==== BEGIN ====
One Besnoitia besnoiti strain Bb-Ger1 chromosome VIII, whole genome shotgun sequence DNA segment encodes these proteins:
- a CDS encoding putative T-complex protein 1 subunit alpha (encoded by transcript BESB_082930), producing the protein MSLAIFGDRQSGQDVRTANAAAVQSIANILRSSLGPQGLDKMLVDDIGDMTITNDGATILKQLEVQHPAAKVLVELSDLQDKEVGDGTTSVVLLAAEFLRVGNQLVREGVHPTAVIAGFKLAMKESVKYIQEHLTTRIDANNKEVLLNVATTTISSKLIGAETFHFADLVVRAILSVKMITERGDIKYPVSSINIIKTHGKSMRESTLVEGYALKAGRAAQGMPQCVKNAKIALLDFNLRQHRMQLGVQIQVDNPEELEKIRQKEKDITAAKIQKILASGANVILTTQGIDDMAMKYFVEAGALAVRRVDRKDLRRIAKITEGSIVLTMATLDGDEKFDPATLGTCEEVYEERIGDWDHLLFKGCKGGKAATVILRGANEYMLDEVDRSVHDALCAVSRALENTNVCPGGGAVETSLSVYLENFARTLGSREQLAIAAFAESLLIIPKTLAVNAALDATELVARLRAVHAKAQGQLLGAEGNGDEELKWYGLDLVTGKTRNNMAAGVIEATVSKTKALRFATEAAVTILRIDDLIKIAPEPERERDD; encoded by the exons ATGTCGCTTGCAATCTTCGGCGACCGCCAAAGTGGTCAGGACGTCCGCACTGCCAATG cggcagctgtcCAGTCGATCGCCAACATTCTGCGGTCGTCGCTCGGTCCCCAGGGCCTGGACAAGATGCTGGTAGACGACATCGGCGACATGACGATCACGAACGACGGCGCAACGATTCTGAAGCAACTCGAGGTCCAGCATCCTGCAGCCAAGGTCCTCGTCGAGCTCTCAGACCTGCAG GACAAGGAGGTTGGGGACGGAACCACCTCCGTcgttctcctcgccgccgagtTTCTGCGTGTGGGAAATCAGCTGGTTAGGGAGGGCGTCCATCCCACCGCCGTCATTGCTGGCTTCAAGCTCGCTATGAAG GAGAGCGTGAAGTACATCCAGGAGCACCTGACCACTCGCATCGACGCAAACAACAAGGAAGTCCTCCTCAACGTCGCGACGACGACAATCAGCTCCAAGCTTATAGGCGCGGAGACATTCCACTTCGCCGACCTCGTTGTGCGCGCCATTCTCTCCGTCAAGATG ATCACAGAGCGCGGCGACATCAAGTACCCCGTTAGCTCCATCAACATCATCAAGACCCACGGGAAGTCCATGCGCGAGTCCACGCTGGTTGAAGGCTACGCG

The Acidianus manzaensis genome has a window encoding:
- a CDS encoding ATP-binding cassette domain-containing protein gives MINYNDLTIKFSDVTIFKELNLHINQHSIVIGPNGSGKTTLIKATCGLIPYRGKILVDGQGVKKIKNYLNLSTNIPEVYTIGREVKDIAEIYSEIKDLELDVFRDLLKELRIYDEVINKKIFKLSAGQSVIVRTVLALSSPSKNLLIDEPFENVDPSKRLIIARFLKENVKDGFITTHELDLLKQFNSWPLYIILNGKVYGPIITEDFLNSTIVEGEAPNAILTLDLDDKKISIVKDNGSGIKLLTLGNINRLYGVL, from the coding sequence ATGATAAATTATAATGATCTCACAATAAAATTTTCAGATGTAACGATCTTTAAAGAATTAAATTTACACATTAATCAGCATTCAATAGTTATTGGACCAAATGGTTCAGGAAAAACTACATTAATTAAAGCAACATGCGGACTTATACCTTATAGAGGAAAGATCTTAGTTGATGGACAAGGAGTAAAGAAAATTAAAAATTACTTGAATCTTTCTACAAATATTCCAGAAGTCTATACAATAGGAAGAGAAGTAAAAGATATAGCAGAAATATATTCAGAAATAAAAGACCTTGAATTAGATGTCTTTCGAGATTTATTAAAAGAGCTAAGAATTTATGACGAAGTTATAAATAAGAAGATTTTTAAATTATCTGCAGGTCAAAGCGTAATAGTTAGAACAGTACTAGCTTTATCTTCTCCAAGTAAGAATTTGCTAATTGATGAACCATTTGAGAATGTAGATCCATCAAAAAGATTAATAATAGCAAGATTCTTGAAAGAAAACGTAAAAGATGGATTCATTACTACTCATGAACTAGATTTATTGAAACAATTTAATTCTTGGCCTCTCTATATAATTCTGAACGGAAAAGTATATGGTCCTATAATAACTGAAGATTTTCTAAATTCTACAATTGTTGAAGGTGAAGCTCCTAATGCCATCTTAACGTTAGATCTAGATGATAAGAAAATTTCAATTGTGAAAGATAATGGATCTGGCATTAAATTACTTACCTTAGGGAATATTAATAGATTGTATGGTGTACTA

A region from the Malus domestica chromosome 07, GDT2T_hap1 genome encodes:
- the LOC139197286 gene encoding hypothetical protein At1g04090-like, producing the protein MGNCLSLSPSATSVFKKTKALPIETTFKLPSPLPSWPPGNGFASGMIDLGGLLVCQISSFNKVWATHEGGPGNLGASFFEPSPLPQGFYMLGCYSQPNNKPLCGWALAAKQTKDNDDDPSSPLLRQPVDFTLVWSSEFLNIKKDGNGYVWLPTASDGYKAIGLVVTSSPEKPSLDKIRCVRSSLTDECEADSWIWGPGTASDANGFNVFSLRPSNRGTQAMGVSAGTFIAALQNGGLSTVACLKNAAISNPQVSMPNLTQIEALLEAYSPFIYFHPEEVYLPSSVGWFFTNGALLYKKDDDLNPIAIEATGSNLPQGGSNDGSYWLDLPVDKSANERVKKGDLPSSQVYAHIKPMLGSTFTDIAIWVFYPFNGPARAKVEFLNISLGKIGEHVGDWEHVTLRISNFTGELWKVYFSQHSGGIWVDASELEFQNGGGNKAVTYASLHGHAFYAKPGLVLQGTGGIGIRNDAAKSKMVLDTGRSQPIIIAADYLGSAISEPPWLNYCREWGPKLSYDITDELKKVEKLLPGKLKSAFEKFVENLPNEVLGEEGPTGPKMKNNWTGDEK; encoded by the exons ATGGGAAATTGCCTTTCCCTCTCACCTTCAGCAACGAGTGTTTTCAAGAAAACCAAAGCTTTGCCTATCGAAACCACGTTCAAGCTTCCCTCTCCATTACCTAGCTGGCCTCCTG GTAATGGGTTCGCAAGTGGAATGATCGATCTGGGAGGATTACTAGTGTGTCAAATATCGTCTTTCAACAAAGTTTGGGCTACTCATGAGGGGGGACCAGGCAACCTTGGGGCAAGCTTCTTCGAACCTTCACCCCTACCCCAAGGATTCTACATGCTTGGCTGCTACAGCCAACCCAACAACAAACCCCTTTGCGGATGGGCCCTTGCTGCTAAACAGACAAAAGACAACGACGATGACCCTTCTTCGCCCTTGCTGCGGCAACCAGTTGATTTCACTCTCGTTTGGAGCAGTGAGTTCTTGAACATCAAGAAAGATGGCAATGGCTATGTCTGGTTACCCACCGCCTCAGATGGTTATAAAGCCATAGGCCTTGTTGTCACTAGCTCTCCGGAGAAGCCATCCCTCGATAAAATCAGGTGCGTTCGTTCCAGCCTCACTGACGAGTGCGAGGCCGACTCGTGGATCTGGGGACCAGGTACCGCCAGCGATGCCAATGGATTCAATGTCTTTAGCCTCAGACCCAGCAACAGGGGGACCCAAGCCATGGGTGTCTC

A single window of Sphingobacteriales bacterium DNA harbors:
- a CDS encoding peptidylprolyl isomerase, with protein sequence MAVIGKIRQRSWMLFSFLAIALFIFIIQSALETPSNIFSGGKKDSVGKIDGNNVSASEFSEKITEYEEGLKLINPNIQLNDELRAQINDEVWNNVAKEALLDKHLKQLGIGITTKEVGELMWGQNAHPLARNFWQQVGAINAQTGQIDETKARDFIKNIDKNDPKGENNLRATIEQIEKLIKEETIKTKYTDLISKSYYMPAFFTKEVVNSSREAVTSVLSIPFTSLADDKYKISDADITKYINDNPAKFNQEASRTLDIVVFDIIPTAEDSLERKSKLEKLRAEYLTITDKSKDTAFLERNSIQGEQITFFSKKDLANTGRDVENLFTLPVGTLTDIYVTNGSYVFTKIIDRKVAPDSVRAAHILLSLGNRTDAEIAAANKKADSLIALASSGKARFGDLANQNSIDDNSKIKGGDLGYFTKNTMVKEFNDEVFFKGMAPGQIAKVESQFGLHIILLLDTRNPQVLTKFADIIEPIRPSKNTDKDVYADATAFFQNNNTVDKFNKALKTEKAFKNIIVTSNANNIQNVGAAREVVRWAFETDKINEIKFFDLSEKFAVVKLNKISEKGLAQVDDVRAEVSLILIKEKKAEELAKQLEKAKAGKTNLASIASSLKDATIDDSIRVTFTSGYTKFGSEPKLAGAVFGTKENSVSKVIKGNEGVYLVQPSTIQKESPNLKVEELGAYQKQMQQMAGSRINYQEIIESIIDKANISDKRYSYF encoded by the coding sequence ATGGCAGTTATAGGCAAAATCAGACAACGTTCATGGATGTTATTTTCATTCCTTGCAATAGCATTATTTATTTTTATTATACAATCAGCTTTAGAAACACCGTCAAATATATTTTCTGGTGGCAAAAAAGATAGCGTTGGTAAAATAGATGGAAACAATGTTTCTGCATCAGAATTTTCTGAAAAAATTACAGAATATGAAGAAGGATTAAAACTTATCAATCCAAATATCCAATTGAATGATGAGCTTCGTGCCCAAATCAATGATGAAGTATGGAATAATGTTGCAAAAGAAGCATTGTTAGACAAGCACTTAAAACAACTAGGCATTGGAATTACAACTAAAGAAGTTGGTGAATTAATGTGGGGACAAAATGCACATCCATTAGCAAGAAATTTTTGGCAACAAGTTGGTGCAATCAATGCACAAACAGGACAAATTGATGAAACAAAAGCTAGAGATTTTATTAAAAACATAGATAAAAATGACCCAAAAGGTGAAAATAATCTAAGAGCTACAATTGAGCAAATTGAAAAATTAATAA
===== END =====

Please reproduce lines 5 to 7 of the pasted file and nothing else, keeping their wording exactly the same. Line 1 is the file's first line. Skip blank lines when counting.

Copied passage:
A region from the Malus domestica chromosome 07, GDT2T_hap1 genome encodes:
- the LOC139197286 gene encoding hypothetical protein At1g04090-like, producing the protein MGNCLSLSPSATSVFKKTKALPIETTFKLPSPLPSWPPGNGFASGMIDLGGLLVCQISSFNKVWATHEGGPGNLGASFFEPSPLPQGFYMLGCYSQPNNKPLCGWALAAKQTKDNDDDPSSPLLRQPVDFTLVWSSEFLNIKKDGNGYVWLPTASDGYKAIGLVVTSSPEKPSLDKIRCVRSSLTDECEADSWIWGPGTASDANGFNVFSLRPSNRGTQAMGVSAGTFIAALQNGGLSTVACLKNAAISNPQVSMPNLTQIEALLEAYSPFIYFHPEEVYLPSSVGWFFTNGALLYKKDDDLNPIAIEATGSNLPQGGSNDGSYWLDLPVDKSANERVKKGDLPSSQVYAHIKPMLGSTFTDIAIWVFYPFNGPARAKVEFLNISLGKIGEHVGDWEHVTLRISNFTGELWKVYFSQHSGGIWVDASELEFQNGGGNKAVTYASLHGHAFYAKPGLVLQGTGGIGIRNDAAKSKMVLDTGRSQPIIIAADYLGSAISEPPWLNYCREWGPKLSYDITDELKKVEKLLPGKLKSAFEKFVENLPNEVLGEEGPTGPKMKNNWTGDEK; encoded by the exons ATGGGAAATTGCCTTTCCCTCTCACCTTCAGCAACGAGTGTTTTCAAGAAAACCAAAGCTTTGCCTATCGAAACCACGTTCAAGCTTCCCTCTCCATTACCTAGCTGGCCTCCTG GTAATGGGTTCGCAAGTGGAATGATCGATCTGGGAGGATTACTAGTGTGTCAAATATCGTCTTTCAACAAAGTTTGGGCTACTCATGAGGGGGGACCAGGCAACCTTGGGGCAAGCTTCTTCGAACCTTCACCCCTACCCCAAGGATTCTACATGCTTGGCTGCTACAGCCAACCCAACAACAAACCCCTTTGCGGATGGGCCCTTGCTGCTAAACAGACAAAAGACAACGACGATGACCCTTCTTCGCCCTTGCTGCGGCAACCAGTTGATTTCACTCTCGTTTGGAGCAGTGAGTTCTTGAACATCAAGAAAGATGGCAATGGCTATGTCTGGTTACCCACCGCCTCAGATGGTTATAAAGCCATAGGCCTTGTTGTCACTAGCTCTCCGGAGAAGCCATCCCTCGATAAAATCAGGTGCGTTCGTTCCAGCCTCACTGACGAGTGCGAGGCCGACTCGTGGATCTGGGGACCAGGTACCGCCAGCGATGCCAATGGATTCAATGTCTTTAGCCTCAGACCCAGCAACAGGGGGACCCAAGCCATGGGTGTCTC

A single window of Sphingobacteriales bacterium DNA harbors: